The primary objective of terraforming Venus is preparing a backup location for the human race. Venus has similar gravity to Earth. So, humans on Venus will have fewer chances of developing disorders related to weightlessness. Its proximity to Earth also paves the way for it being terraformed.
At the nearest, Venus is nearly 40 million kilometres from Earth much less than 55 million kilometres from Mars. Apart from being the second home, Venus also ensures that Earth remains a viable home for our species.
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Which is easier to terraform: Venus or Mars?
The big dilemma that arises. Which planet should be favoured for terraformation? Both planets have their own sets of advantages and challenges. Some of them can be overcome while some may require thousands of years. But the simpler answer to this complex question is Mars.
This is because it has the perfect length of a day and has the right amount of speed. Whereas Venus has a lot slower speed with much more heat and higher temperature. So, as compared to Venus, Mars is considerably easy to be terraformed. But mind you, not easy enough to be done in the short run.
What are the different challenges for Venus?
For the successful terraformation of Venus, we need to eliminate several shortcomings. There are various challenges in our way such as the dense atmosphere, toxic air, absence of water and many such factors. Let us look at some of the major ones:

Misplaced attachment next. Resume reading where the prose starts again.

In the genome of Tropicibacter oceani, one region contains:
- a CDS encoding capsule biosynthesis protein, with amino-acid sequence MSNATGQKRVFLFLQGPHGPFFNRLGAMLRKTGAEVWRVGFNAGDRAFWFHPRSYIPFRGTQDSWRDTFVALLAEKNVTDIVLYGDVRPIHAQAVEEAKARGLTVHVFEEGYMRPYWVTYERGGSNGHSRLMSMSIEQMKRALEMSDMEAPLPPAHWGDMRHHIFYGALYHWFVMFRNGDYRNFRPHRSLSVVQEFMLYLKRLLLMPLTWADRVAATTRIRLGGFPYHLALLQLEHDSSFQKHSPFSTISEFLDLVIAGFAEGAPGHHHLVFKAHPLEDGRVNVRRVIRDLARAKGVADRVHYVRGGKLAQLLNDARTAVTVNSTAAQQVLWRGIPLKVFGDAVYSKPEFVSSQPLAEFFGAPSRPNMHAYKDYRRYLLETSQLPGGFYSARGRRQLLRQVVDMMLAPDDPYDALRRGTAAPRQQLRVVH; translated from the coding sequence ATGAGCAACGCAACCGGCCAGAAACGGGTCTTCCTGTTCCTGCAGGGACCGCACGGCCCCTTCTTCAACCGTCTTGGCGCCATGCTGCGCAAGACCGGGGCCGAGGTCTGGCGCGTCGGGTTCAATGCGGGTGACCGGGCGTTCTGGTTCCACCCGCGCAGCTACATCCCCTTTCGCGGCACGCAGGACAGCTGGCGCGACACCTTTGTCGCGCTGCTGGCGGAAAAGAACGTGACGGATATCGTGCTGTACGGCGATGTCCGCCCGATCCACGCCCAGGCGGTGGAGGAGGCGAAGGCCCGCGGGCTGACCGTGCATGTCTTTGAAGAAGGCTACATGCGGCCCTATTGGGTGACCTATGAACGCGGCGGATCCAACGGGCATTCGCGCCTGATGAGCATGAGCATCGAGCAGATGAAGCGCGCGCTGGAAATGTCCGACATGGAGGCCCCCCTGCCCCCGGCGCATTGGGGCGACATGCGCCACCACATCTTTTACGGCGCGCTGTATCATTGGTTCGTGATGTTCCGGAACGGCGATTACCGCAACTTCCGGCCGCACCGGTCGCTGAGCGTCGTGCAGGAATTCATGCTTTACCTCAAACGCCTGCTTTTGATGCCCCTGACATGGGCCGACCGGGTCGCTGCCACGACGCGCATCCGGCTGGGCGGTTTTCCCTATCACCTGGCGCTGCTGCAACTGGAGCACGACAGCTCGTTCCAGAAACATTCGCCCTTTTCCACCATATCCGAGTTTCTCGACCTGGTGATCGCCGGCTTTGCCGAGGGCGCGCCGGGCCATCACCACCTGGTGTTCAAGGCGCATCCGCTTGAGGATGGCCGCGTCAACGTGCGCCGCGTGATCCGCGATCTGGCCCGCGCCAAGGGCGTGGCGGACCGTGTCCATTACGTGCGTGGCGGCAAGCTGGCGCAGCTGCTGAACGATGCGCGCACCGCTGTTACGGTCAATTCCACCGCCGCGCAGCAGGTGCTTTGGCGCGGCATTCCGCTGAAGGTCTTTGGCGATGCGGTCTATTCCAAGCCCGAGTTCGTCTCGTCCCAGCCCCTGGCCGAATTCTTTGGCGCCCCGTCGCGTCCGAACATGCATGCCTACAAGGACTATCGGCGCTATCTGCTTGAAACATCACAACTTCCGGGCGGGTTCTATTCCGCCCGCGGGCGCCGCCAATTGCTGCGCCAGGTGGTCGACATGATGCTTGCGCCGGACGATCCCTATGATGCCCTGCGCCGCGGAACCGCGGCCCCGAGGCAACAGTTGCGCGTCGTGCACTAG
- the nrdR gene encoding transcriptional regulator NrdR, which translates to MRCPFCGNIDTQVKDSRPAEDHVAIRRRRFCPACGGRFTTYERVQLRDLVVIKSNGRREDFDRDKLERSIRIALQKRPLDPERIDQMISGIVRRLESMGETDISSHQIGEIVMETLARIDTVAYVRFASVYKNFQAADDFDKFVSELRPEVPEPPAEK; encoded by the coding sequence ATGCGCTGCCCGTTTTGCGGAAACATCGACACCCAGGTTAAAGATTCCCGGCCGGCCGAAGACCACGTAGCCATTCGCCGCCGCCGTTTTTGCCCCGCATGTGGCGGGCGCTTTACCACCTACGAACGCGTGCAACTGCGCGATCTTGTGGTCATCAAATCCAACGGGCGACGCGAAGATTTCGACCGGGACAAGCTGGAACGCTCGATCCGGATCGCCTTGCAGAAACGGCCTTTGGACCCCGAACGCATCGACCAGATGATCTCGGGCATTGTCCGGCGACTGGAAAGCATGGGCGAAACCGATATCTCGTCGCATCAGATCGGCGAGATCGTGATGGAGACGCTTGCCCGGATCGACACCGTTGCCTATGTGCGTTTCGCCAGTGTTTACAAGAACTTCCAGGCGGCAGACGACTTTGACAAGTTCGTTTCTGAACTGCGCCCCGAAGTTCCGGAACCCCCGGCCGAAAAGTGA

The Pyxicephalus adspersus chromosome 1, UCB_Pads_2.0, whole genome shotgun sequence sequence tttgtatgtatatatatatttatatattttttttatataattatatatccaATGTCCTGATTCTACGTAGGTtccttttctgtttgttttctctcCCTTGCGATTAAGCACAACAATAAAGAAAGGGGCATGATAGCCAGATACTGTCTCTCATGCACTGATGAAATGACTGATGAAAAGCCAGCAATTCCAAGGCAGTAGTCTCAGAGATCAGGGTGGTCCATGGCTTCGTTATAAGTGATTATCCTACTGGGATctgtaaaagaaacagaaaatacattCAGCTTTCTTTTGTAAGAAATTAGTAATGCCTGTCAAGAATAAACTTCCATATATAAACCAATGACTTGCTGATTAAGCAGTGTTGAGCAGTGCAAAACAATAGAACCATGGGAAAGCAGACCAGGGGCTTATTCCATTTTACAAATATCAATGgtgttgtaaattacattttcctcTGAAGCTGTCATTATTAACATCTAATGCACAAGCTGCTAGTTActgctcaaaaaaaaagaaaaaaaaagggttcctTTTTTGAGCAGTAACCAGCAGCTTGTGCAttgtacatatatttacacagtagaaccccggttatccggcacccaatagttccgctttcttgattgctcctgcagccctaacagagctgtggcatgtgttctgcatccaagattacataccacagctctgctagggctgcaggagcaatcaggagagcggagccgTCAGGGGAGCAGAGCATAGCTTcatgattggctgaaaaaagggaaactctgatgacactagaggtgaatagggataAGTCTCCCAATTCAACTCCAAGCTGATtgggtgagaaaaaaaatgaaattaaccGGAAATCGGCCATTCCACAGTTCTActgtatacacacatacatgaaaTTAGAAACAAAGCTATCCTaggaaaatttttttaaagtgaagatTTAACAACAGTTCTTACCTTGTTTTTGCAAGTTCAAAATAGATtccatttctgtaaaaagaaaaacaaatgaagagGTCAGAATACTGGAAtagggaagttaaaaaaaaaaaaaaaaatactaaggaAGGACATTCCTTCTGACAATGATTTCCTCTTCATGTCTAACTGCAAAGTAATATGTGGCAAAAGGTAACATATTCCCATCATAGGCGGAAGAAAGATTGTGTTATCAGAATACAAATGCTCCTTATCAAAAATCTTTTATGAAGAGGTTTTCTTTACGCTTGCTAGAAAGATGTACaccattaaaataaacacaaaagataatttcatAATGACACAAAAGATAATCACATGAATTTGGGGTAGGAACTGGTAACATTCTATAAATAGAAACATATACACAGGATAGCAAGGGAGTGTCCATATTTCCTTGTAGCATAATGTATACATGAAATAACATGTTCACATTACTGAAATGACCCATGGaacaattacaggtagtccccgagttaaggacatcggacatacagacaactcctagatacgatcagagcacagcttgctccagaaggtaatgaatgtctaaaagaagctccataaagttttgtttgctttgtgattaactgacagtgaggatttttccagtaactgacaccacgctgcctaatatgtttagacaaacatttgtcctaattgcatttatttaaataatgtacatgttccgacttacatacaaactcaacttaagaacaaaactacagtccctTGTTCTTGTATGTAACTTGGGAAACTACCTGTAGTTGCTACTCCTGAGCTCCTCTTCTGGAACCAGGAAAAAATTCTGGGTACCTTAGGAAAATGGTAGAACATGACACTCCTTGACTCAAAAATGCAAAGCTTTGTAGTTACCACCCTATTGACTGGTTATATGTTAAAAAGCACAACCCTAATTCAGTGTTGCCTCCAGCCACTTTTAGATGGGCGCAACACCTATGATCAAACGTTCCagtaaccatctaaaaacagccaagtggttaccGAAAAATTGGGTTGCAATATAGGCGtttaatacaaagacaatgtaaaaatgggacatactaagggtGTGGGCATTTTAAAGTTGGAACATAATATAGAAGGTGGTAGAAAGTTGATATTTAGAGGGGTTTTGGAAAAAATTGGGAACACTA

1. The dense carbon dioxide atmosphere
The biggest problem associated with the terraformation of Venus is its dense carbon dioxide atmosphere. Carbon dioxide comprises nearly 96.5% of the atmosphere and is much denser than Earth’s atmosphere.
The average surface pressure on the planet is 93 bar which is the pressure found at the depth of 900 m underwater on Earth. The atmosphere also has opaque clouds of sulphuric acid. This leads to severe acid rains on the planet. These clouds also don’t allow optical and orbital observation of the surface.
2. Lack of magnetic field
Venus lacks a magnetic field like that of Earth. The ionosphere separates the atmosphere from outer space and solar wind. This gives Venus a unique magnetic movement called the Venus’ induced magnetosphere.
Light gases continuously get wiped away by the solar wind. Estimates say that 4 billion years ago, Venus’ atmosphere was much like that of Earth with liquid water on its surface. But the increased greenhouse effect causes its evaporation and subsequently led to the rise of more greenhouse gases.
3. High temperatures
As said above, Venus is the hottest planet in our Solar system even more than Mercury. This has a lot to do with its dense atmosphere which traps the sun’s radiations (called the greenhouse effect). The average temperature on the surface is nearly 467 degrees Celsius, hot enough to melt metals like lead and zinc.
4. Low speed of rotation